Some property laws are enforced by the government to protect and preserve the rights of a person over their property.
One of the primary reasons for property-related disputes is the unavailability of a clear property title. A property title offers clarity in the ownership of the property and gives indisputable rights to the owner. A clear title to the property gives peaceful possession of the property along with specifying all the incomes and expenditures related to it.
To avoid property-related disputes, an individual can go through the following steps.
1) Verification of Property Title
Before buying a property, one should verify the title of the property and examine the records for the last 30 years. The verification of the documents of the property is done by matching the property records with that available with the registrar. An advocate helps in checking the records and verifying whether the property title is authentic. Banks also conduct title verification of properties during the mortgage or before lending money against it.
Before buying a property, one should verify the sanction plan of the builder with the district collector or town planning authority. A construction becomes illegal if the builder’s plan does not match with the plan which has been approved by the planning authority.
2) Reputation of the Builder and Testimonials
The reputation of the builder plays an important part in the quality of construction of a property. It is very important to verify the reputation and performance of the builder in the past years. The track record of a builder can be verified from the RERA website.
3) Dates on Documents
The dates on the stamp paper of a property should be the same as the date of transfer. In case, the property is being transferred from one person to another as an inheritance, then there is a major risk of fraud. It is very crucial to check whether the transfer of property is being done following the applicable laws and regulations. A property will is mandatory to prove that the property is transferred following the legal rights as mentioned in the grant of probate, letter of administration or succession certificate. A will is required to legalize the transfer of property from the society registration records to the land revenue records in accordance with the will.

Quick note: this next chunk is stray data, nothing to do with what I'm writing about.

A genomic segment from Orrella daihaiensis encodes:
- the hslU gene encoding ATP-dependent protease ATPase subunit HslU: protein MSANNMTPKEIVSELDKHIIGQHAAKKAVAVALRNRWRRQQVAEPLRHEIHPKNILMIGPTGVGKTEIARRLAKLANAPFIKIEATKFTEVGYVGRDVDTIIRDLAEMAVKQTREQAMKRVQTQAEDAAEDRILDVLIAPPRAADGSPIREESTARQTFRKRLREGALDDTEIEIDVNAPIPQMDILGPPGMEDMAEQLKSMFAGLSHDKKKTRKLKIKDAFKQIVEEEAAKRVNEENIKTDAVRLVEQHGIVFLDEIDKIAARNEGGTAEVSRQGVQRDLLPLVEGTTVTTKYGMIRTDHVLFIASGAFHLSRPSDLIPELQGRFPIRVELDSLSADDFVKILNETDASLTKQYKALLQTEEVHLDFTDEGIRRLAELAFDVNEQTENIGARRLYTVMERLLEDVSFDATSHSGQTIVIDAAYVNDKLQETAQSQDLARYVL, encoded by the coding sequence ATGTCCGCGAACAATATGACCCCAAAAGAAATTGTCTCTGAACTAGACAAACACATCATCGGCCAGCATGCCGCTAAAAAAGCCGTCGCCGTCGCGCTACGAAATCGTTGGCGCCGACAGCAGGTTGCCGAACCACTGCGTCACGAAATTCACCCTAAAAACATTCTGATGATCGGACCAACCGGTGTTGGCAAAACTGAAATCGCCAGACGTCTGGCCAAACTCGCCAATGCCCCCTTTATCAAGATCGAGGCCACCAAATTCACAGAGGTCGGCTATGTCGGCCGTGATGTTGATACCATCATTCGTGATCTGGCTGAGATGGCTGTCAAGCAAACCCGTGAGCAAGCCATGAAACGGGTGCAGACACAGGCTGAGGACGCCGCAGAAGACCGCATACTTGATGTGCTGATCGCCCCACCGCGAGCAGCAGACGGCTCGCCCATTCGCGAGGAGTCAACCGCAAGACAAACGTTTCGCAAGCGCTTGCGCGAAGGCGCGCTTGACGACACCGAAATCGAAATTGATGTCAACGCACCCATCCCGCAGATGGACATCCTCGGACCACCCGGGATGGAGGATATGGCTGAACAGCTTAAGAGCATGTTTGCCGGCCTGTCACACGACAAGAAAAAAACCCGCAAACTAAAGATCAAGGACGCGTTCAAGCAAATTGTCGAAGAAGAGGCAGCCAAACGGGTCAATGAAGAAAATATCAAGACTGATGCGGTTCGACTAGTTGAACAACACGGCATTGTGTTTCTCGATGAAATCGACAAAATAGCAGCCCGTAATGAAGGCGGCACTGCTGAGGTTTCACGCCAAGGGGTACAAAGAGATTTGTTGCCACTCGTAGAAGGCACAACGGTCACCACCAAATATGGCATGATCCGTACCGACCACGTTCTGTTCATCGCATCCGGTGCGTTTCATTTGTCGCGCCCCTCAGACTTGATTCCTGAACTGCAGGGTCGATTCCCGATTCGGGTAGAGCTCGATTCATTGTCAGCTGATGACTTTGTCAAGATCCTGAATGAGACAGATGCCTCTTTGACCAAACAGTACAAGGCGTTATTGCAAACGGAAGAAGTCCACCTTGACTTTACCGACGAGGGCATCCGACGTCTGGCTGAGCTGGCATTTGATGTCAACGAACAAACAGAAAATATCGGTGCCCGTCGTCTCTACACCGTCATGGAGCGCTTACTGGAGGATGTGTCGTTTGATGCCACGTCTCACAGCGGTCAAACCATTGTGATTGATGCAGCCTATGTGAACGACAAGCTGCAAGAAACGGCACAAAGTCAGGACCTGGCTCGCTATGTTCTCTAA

If there is no will of the transfer of property from one person to another, then it has to be considered that the property has been transferred as a gift or through a sale.
Buying a property is a complex process. There are several legal procedures and complicated steps to ensure the legality of the title of the property. Common people are not that much accustomed to the legal terminologies and languages that are mentioned in the property documents. An experienced advocate is necessary for this matter to understand the law matters and legal terms involved in the documents of the title of a property. A well-informed advocate will provide the necessary advice and guidance through the process of title verification, checking the revenue records of the property, and examining the authenticity of the property. An advocate is knowledgeable about the power of attorney holder and checks other legal factors regarding the property. The government plans and town planning for the property are all required to be understood and checked out by a law practitioner. After the title verification process, a sale deed is drafted if the result is positive. The deed needs to be filed very carefully, following all the legal steps and conditions. Next, the property registration is done and the stamp duty needs to be paid. All these steps are required to be done by a learned law practitioner who has considerable knowledge about legal matters. An advocate, with necessary legal knowledge, is required for guiding the buyer through these steps and ensuring a smooth and peaceful possession of the property.